Wednesday, March 3, 2010

Receiverships in The News

From The Indianapolis Business Journal comes Fair Finance going along with appointment of receiver:
"Attorneys for Tim Durham’s Fair Finance Co. on Wednesday filed court papers saying they don’t object to putting the Akron, Ohio-based company under the control of a receiver."

In Wednesday’s filing, attorneys with the Indianapolis office of Taft Stettinius & Hollister representing Fair and its parent—a holding company owned by Durham and fellow Indianapolis businessman Jim Cochran—denied any fraud occurred but said putting both firms into receivership nonetheless made sense.

And this from The Indianapolis Star, Receivers named for rental complexes:
Indianapolis -- Court-appointed receivers were named recently to run apartment complexes on the Westside and Southeastside taken over by lenders. Alexandra Jackiw of Buckingham Management was named receiver to run Cedars Apartments, near 34th Street and Lafayette Road. Mark Figg of NAI Olympia Partners was named receiver for Emerson Apartments, 5140 Emerson Village Place. The projects were run by corporations headed by Gustan L. Cho, Hoffman Estates, Ill.

“It is in the best interests of Fair, [its investors] and other creditors that some order and structure replace the wild speculation and reckless accusations that have permeated the environment since Fair’s offices were raided in late November,” Wednesday’s filing said.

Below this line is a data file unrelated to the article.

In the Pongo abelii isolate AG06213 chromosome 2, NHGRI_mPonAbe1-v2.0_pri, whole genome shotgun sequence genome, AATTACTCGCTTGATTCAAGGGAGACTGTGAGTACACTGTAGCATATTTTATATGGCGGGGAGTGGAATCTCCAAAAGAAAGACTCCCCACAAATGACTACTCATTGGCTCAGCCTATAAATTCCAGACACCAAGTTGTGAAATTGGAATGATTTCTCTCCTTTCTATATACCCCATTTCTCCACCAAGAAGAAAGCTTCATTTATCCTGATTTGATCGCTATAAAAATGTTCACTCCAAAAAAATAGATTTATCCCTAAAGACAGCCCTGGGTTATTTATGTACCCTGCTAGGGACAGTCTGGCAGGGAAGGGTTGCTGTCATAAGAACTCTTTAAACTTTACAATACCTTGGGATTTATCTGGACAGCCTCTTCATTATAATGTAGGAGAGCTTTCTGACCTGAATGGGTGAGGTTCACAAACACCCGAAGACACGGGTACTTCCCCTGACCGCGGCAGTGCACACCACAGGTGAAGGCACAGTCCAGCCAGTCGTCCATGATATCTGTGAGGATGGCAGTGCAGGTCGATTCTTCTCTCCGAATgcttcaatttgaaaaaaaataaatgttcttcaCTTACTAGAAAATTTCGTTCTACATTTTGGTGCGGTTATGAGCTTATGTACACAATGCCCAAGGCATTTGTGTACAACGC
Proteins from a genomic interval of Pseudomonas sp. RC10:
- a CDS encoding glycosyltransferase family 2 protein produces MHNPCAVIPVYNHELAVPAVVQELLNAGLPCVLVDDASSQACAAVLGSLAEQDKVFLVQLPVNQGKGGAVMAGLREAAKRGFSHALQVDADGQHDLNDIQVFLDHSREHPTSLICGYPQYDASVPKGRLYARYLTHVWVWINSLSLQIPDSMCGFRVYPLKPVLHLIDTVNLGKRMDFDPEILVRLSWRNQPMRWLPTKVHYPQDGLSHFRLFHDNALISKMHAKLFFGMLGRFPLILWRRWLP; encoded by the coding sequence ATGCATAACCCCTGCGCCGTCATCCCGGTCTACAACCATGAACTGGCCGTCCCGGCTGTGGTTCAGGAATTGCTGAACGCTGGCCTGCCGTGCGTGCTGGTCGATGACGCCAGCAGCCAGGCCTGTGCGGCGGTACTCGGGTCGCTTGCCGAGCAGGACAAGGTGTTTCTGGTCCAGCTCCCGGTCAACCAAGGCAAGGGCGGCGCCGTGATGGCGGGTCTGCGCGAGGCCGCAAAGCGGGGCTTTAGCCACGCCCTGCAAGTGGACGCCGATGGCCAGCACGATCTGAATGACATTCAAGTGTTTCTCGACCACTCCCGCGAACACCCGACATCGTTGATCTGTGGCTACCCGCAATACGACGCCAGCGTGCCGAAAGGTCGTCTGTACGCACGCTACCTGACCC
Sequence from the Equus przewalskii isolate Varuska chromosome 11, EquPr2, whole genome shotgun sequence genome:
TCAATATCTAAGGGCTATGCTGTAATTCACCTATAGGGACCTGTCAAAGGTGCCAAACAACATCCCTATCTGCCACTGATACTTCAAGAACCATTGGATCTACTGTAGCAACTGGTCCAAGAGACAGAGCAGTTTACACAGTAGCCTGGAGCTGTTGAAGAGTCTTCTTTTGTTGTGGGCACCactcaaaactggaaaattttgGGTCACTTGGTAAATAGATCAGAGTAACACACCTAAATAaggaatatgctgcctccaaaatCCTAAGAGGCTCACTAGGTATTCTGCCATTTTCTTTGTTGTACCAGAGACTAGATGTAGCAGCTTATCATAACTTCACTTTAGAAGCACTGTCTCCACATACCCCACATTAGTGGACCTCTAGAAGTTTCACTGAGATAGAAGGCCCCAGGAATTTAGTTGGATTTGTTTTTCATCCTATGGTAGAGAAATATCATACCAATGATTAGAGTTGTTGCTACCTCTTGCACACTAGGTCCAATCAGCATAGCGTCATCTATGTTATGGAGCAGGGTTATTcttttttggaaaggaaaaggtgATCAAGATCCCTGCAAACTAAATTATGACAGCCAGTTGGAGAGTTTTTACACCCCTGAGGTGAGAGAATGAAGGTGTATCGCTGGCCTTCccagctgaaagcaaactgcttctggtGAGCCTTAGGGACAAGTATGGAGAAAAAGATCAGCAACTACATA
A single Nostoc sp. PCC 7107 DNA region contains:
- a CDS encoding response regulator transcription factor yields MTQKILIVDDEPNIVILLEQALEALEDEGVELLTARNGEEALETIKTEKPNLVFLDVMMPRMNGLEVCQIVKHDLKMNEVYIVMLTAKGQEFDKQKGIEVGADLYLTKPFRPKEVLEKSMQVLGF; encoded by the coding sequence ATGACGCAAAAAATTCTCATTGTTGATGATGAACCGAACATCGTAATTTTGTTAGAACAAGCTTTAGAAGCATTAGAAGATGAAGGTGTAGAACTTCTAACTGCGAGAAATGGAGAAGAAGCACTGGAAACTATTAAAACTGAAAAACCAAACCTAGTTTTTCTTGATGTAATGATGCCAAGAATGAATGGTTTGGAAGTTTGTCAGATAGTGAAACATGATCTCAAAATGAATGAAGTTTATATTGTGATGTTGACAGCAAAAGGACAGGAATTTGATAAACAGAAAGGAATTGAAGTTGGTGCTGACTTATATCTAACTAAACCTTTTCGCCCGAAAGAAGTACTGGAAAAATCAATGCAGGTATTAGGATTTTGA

Tuesday, March 2, 2010

What If The Non-Compete Is Too Tough?

LEGAL FORUM from November of 1996 may have an answer in A Too-Tough Noncompete Clause Could Defeat Its Own Purpose:
"Many groups are willing to compromise on their noncompete provisions. When I represent physician employees, I often negotiate such compromises. But I also resist them strongly when representing an established medical group."

Here is my reasoning. The enforceability of a noncompete provision is directly related to its reasonableness. Part of what makes the covenant reasonable is that it is necessary to prevent the departed physician from taking something (the group's market leverage) that would harm the medical group. But if the medical group starts allowing exceptions to the noncompete clause, it effectively has stated that the employee's departure is not harmful to the group, or that the harm is O.K. in certain circumstances. This is dangerous, because it suggests that the noncompete clause may not be an essential protection for the group, increasing the chances that a court may find it inappropriate and thus unenforceable. There certainly are reasons why this vulnerability may not apply in certain circumstances, or why this vulnerability may otherwise be acceptable. But weigh the issues carefully before you agree to compromise.